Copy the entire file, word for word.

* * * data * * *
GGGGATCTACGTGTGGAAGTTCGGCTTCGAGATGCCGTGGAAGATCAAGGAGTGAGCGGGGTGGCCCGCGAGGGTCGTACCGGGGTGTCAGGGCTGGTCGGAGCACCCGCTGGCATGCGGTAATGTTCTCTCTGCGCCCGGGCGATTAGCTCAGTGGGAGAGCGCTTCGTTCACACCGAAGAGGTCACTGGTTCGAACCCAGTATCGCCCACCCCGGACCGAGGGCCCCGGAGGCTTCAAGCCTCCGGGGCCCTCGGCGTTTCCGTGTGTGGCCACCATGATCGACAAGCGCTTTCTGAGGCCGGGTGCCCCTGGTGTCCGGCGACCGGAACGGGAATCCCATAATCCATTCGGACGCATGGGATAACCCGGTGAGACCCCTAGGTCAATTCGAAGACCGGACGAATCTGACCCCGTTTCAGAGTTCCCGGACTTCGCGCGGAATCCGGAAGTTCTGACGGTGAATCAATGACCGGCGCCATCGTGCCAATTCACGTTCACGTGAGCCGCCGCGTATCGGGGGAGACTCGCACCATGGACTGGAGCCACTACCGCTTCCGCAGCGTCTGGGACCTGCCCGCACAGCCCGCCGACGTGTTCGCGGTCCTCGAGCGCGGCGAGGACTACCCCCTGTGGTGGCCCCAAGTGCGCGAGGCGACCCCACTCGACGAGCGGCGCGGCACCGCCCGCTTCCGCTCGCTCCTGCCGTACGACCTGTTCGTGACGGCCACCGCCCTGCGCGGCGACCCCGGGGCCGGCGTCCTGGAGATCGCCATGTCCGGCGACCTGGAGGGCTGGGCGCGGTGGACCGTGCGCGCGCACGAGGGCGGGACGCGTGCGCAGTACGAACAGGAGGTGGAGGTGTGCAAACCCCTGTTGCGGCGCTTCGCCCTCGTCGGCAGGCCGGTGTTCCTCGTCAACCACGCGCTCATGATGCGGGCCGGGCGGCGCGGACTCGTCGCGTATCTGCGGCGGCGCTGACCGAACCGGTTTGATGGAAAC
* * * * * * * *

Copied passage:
GGGGATCTACGTGTGGAAGTTCGGCTTCGAGATGCCGTGGAAGATCAAGGAGTGAGCGGGGTGGCCCGCGAGGGTCGTACCGGGGTGTCAGGGCTGGTCGGAGCACCCGCTGGCATGCGGTAATGTTCTCTCTGCGCCCGGGCGATTAGCTCAGTGGGAGAGCGCTTCGTTCACACCGAAGAGGTCACTGGTTCGAACCCAGTATCGCCCACCCCGGACCGAGGGCCCCGGAGGCTTCAAGCCTCCGGGGCCCTCGGCGTTTCCGTGTGTGGCCACCATGATCGACAAGCGCTTTCTGAGGCCGGGTGCCCCTGGTGTCCGGCGACCGGAACGGGAATCCCATAATCCATTCGGACGCATGGGATAACCCGGTGAGACCCCTAGGTCAATTCGAAGACCGGACGAATCTGACCCCGTTTCAGAGTTCCCGGACTTCGCGCGGAATCCGGAAGTTCTGACGGTGAATCAATGACCGGCGCCATCGTGCCAATTCACGTTCACGTGAGCCGCCGCGTATCGGGGGAGACTCGCACCATGGACTGGAGCCACTACCGCTTCCGCAGCGTCTGGGACCTGCCCGCACAGCCCGCCGACGTGTTCGCGGTCCTCGAGCGCGGCGAGGACTACCCCCTGTGGTGGCCCCAAGTGCGCGAGGCGACCCCACTCGACGAGCGGCGCGGCACCGCCCGCTTCCGCTCGCTCCTGCCGTACGACCTGTTCGTGACGGCCACCGCCCTGCGCGGCGACCCCGGGGCCGGCGTCCTGGAGATCGCCATGTCCGGCGACCTGGAGGGCTGGGCGCGGTGGACCGTGCGCGCGCACGAGGGCGGGACGCGTGCGCAGTACGAACAGGAGGTGGAGGTGTGCAAACCCCTGTTGCGGCGCTTCGCCCTCGTCGGCAGGCCGGTGTTCCTCGTCAACCACGCGCTCATGATGCGGGCCGGGCGGCGCGGACTCGTCGCGTATCTGCGGCGGCGCTGACCGAACCGGTTTGATGGAAAC